Format

Send to

Choose Destination
Sci Rep. 2017 Apr 20;7(1):992. doi: 10.1038/s41598-017-01019-5.

Hinge-deleted IgG4 blocker therapy for acetylcholine receptor myasthenia gravis in rhesus monkeys.

Author information

1
Department of Psychiatry and Neuropsychology, School for Mental Health and Neuroscience, Maastricht University, Maastricht, The Netherlands. m.losen@maastrichtuniversity.nl.
2
Genmab, Utrecht, The Netherlands. a.labrijn@genmab.com.
3
Department of Clinical Neurophysiology, Maastricht University Medical Center, Rijswijk, The Netherlands.
4
Genmab, Utrecht, The Netherlands.
5
Biomedical Primate Research Centre, Rijswijk, The Netherlands.
6
Department of immunohematology and Blood Transfusion, Leiden University Medical Center, Leiden, The Netherlands.
7
University of Groningen, University Medical Center, Department of Neuroscience, Groningen, The Netherlands.
8
Department of Psychiatry and Neuropsychology, School for Mental Health and Neuroscience, Maastricht University, Maastricht, The Netherlands.
9
Neuroimmunology Group, Biomedical Research Institute (BIOMED), Hasselt University, Diepenbeek, Belgium.

Abstract

Autoantibodies against ion channels are the cause of numerous neurologic autoimmune disorders. Frequently, such pathogenic autoantibodies have a restricted epitope-specificity. In such cases, competing antibody formats devoid of pathogenic effector functions (blocker antibodies) have the potential to treat disease by displacing autoantibodies from their target. Here, we have used a model of the neuromuscular autoimmune disease myasthenia gravis in rhesus monkeys (Macaca mulatta) to test the therapeutic potential of a new blocker antibody: MG was induced by passive transfer of pathogenic acetylcholine receptor-specific monoclonal antibody IgG1-637. The effect of the blocker antibody (IgG4Δhinge-637, the hinge-deleted IgG4 version of IgG1-637) was assessed using decrement measurements and single-fiber electromyography. Three daily doses of 1.7 mg/kg IgG1-637 (cumulative dose 5 mg/kg) induced impairment of neuromuscular transmission, as demonstrated by significantly increased jitter, synaptic transmission failures (blockings) and a decrease in the amplitude of the compound muscle action potentials during repeated stimulations (decrement), without showing overt symptoms of muscle weakness. Treatment with three daily doses of 10 mg/kg IgG4Δhinge-637 significantly reduced the IgG1-637-induced increase in jitter, blockings and decrement. Together, these results represent proof-of principle data for therapy of acetylcholine receptor-myasthenia gravis with a monovalent antibody format that blocks binding of pathogenic autoantibodies.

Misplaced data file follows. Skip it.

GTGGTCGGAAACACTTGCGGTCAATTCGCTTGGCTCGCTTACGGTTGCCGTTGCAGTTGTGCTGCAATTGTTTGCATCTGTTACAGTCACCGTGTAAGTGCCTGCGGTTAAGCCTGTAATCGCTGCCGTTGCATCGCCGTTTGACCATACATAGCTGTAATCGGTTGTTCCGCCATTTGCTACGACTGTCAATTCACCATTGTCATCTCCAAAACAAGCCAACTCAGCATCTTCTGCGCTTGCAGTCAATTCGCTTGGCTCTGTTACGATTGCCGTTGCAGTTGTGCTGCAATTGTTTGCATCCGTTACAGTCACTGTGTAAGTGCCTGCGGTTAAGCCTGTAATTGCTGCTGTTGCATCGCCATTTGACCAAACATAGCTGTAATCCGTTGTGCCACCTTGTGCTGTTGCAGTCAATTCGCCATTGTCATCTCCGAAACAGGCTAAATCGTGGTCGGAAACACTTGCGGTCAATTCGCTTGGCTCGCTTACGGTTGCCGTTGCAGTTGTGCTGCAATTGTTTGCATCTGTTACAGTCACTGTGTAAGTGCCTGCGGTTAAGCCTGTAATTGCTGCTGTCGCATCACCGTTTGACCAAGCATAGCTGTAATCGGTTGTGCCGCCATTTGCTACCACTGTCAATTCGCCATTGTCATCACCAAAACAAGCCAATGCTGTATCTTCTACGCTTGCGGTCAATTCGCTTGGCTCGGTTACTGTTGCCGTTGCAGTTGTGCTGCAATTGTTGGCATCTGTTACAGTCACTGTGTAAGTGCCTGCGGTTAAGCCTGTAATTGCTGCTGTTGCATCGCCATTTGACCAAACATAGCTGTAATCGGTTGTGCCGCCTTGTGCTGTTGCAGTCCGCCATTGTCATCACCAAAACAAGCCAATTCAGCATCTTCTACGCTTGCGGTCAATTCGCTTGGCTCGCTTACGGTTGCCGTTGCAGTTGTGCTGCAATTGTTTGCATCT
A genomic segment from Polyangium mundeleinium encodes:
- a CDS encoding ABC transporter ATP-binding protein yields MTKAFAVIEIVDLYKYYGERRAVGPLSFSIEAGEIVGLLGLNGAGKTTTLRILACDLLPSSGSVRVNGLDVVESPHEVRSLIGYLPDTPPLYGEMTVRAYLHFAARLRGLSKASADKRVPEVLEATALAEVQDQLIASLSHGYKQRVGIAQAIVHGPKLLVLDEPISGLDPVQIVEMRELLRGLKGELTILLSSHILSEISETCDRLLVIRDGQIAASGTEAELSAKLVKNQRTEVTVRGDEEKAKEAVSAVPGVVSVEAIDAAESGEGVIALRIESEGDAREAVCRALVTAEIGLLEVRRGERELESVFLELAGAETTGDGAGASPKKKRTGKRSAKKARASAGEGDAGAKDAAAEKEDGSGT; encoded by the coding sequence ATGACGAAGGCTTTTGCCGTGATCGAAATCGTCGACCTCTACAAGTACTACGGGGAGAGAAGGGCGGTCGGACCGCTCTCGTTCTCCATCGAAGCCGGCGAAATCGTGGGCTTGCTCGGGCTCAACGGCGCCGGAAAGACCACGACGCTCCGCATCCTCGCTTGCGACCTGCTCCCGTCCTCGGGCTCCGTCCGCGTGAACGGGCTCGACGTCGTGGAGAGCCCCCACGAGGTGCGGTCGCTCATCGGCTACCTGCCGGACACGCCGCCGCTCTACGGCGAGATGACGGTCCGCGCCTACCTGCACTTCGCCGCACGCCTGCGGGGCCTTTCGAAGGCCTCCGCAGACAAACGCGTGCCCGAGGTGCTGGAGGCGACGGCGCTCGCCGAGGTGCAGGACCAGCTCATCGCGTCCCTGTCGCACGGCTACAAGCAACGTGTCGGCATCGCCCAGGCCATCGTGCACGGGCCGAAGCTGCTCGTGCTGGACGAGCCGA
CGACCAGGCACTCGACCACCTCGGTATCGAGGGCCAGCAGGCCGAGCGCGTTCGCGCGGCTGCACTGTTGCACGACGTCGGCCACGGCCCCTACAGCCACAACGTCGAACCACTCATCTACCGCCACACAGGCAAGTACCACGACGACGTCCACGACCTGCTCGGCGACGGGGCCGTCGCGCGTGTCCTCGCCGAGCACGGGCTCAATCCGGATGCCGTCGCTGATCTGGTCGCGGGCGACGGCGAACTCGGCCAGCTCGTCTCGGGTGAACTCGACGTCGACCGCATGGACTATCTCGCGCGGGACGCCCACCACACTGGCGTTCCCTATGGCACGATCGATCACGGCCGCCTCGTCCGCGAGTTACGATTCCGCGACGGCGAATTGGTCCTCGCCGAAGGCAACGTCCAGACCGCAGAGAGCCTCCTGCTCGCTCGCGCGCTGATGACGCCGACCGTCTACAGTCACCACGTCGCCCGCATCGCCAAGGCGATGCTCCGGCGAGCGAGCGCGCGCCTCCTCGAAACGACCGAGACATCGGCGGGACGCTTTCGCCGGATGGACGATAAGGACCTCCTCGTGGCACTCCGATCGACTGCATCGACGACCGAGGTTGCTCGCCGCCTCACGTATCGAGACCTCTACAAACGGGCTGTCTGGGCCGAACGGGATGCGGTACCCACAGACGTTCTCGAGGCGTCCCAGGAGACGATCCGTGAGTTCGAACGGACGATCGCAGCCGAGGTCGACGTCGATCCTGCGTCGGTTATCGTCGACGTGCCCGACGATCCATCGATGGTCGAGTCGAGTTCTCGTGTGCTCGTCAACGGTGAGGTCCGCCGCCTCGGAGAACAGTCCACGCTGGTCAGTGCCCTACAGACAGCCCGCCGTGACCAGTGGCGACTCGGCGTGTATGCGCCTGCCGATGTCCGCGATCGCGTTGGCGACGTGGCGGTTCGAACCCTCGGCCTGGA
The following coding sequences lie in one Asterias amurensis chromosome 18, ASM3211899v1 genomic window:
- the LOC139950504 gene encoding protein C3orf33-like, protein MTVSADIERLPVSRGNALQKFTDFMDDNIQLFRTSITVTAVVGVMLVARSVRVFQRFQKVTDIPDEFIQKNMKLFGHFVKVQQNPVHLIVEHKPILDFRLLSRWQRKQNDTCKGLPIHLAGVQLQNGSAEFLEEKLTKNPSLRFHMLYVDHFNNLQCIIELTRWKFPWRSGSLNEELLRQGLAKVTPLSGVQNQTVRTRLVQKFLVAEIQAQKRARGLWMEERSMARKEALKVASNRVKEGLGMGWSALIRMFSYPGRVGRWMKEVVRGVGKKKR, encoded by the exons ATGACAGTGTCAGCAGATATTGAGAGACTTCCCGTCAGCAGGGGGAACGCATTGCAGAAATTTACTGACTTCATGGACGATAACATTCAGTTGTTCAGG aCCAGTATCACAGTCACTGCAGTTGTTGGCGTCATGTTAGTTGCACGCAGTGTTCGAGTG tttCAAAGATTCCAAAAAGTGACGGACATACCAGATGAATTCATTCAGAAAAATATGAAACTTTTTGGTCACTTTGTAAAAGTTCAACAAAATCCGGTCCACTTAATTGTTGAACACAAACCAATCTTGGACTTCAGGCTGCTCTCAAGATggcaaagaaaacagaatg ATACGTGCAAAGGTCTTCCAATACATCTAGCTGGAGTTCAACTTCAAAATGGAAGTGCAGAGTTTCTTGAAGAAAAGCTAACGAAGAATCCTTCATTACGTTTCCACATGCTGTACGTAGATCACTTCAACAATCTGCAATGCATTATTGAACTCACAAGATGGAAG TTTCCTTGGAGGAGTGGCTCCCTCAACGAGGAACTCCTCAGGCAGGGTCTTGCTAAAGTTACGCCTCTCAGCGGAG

PMID:
28428630
PMCID:
PMC5430546
DOI:
10.1038/s41598-017-01019-5
[Indexed for MEDLINE]
Free PMC Article

Supplemental Content

Full text links

Icon for Nature Publishing Group Icon for PubMed Central
Loading ...
Support Center